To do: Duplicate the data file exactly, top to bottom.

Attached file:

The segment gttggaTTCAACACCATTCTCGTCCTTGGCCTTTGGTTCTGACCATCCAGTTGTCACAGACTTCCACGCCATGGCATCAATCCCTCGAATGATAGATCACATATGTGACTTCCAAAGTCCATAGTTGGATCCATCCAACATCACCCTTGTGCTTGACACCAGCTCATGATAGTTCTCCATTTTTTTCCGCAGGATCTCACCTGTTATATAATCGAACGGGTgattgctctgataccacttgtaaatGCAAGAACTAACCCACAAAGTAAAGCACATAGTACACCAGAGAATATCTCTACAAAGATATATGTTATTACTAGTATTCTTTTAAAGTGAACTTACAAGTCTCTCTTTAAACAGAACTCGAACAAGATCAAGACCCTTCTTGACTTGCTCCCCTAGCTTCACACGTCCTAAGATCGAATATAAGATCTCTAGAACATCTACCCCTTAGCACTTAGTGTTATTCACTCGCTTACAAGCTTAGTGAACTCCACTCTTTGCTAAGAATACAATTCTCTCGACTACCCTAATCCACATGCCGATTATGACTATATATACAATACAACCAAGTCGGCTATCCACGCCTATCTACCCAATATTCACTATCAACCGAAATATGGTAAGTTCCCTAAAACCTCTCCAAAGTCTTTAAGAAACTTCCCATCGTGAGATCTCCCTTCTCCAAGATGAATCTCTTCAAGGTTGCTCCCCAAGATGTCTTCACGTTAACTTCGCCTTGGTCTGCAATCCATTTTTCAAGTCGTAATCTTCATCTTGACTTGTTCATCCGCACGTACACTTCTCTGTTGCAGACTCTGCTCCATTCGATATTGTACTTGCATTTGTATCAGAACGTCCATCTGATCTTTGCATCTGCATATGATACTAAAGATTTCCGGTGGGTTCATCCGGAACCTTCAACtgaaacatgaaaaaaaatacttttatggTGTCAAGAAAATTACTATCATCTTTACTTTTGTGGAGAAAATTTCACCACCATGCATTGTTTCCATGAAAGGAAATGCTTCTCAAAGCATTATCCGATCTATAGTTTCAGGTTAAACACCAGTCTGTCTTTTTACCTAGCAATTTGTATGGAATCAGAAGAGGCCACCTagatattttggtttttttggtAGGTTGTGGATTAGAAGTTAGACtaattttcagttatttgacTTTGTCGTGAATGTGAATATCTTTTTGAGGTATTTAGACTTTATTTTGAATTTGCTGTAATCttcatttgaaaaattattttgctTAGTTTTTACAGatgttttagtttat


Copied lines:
The segment gttggaTTCAACACCATTCTCGTCCTTGGCCTTTGGTTCTGACCATCCAGTTGTCACAGACTTCCACGCCATGGCATCAATCCCTCGAATGATAGATCACATATGTGACTTCCAAAGTCCATAGTTGGATCCATCCAACATCACCCTTGTGCTTGACACCAGCTCATGATAGTTCTCCATTTTTTTCCGCAGGATCTCACCTGTTATATAATCGAACGGGTgattgctctgataccacttgtaaatGCAAGAACTAACCCACAAAGTAAAGCACATAGTACACCAGAGAATATCTCTACAAAGATATATGTTATTACTAGTATTCTTTTAAAGTGAACTTACAAGTCTCTCTTTAAACAGAACTCGAACAAGATCAAGACCCTTCTTGACTTGCTCCCCTAGCTTCACACGTCCTAAGATCGAATATAAGATCTCTAGAACATCTACCCCTTAGCACTTAGTGTTATTCACTCGCTTACAAGCTTAGTGAACTCCACTCTTTGCTAAGAATACAATTCTCTCGACTACCCTAATCCACATGCCGATTATGACTATATATACAATACAACCAAGTCGGCTATCCACGCCTATCTACCCAATATTCACTATCAACCGAAATATGGTAAGTTCCCTAAAACCTCTCCAAAGTCTTTAAGAAACTTCCCATCGTGAGATCTCCCTTCTCCAAGATGAATCTCTTCAAGGTTGCTCCCCAAGATGTCTTCACGTTAACTTCGCCTTGGTCTGCAATCCATTTTTCAAGTCGTAATCTTCATCTTGACTTGTTCATCCGCACGTACACTTCTCTGTTGCAGACTCTGCTCCATTCGATATTGTACTTGCATTTGTATCAGAACGTCCATCTGATCTTTGCATCTGCATATGATACTAAAGATTTCCGGTGGGTTCATCCGGAACCTTCAACtgaaacatgaaaaaaaatacttttatggTGTCAAGAAAATTACTATCATCTTTACTTTTGTGGAGAAAATTTCACCACCATGCATTGTTTCCATGAAAGGAAATGCTTCTCAAAGCATTATCCGATCTATAGTTTCAGGTTAAACACCAGTCTGTCTTTTTACCTAGCAATTTGTATGGAATCAGAAGAGGCCACCTagatattttggtttttttggtAGGTTGTGGATTAGAAGTTAGACtaattttcagttatttgacTTTGTCGTGAATGTGAATATCTTTTTGAGGTATTTAGACTTTATTTTGAATTTGCTGTAATCttcatttgaaaaattattttgctTAGTTTTTACAGatgttttagtttat